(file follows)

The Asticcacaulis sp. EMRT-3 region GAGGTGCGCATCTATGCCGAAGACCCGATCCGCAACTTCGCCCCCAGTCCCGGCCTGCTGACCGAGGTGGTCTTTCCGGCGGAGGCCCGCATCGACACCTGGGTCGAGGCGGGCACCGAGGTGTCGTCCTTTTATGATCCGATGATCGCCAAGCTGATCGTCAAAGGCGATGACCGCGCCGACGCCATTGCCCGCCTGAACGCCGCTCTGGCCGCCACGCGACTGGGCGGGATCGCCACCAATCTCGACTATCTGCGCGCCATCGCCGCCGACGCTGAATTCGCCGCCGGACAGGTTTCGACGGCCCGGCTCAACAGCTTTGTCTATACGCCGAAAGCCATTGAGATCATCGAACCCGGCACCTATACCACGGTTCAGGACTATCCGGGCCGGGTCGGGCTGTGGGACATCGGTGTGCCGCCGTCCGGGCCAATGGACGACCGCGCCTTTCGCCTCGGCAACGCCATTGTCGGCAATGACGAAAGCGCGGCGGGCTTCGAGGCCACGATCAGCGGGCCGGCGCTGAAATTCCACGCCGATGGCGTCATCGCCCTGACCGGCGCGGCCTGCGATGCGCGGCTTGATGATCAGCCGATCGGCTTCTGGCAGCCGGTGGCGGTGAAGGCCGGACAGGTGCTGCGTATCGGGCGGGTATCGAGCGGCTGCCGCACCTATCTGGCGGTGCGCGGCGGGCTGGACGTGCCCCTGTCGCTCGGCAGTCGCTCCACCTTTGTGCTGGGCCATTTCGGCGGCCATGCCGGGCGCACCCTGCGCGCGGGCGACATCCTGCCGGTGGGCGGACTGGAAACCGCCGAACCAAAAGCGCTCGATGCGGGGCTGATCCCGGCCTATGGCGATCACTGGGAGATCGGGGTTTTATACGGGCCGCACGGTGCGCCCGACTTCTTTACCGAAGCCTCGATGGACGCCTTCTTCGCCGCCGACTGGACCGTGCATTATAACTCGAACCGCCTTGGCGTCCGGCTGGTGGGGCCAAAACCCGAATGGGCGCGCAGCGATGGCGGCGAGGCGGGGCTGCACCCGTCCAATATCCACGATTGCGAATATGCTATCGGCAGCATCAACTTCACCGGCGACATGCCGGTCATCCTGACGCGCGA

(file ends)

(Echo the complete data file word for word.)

The Asticcacaulis sp. EMRT-3 region GAGGTGCGCATCTATGCCGAAGACCCGATCCGCAACTTCGCCCCCAGTCCCGGCCTGCTGACCGAGGTGGTCTTTCCGGCGGAGGCCCGCATCGACACCTGGGTCGAGGCGGGCACCGAGGTGTCGTCCTTTTATGATCCGATGATCGCCAAGCTGATCGTCAAAGGCGATGACCGCGCCGACGCCATTGCCCGCCTGAACGCCGCTCTGGCCGCCACGCGACTGGGCGGGATCGCCACCAATCTCGACTATCTGCGCGCCATCGCCGCCGACGCTGAATTCGCCGCCGGACAGGTTTCGACGGCCCGGCTCAACAGCTTTGTCTATACGCCGAAAGCCATTGAGATCATCGAACCCGGCACCTATACCACGGTTCAGGACTATCCGGGCCGGGTCGGGCTGTGGGACATCGGTGTGCCGCCGTCCGGGCCAATGGACGACCGCGCCTTTCGCCTCGGCAACGCCATTGTCGGCAATGACGAAAGCGCGGCGGGCTTCGAGGCCACGATCAGCGGGCCGGCGCTGAAATTCCACGCCGATGGCGTCATCGCCCTGACCGGCGCGGCCTGCGATGCGCGGCTTGATGATCAGCCGATCGGCTTCTGGCAGCCGGTGGCGGTGAAGGCCGGACAGGTGCTGCGTATCGGGCGGGTATCGAGCGGCTGCCGCACCTATCTGGCGGTGCGCGGCGGGCTGGACGTGCCCCTGTCGCTCGGCAGTCGCTCCACCTTTGTGCTGGGCCATTTCGGCGGCCATGCCGGGCGCACCCTGCGCGCGGGCGACATCCTGCCGGTGGGCGGACTGGAAACCGCCGAACCAAAAGCGCTCGATGCGGGGCTGATCCCGGCCTATGGCGATCACTGGGAGATCGGGGTTTTATACGGGCCGCACGGTGCGCCCGACTTCTTTACCGAAGCCTCGATGGACGCCTTCTTCGCCGCCGACTGGACCGTGCATTATAACTCGAACCGCCTTGGCGTCCGGCTGGTGGGGCCAAAACCCGAATGGGCGCGCAGCGATGGCGGCGAGGCGGGGCTGCACCCGTCCAATATCCACGATTGCGAATATGCTATCGGCAGCATCAACTTCACCGGCGACATGCCGGTCATCCTGACGCGCGA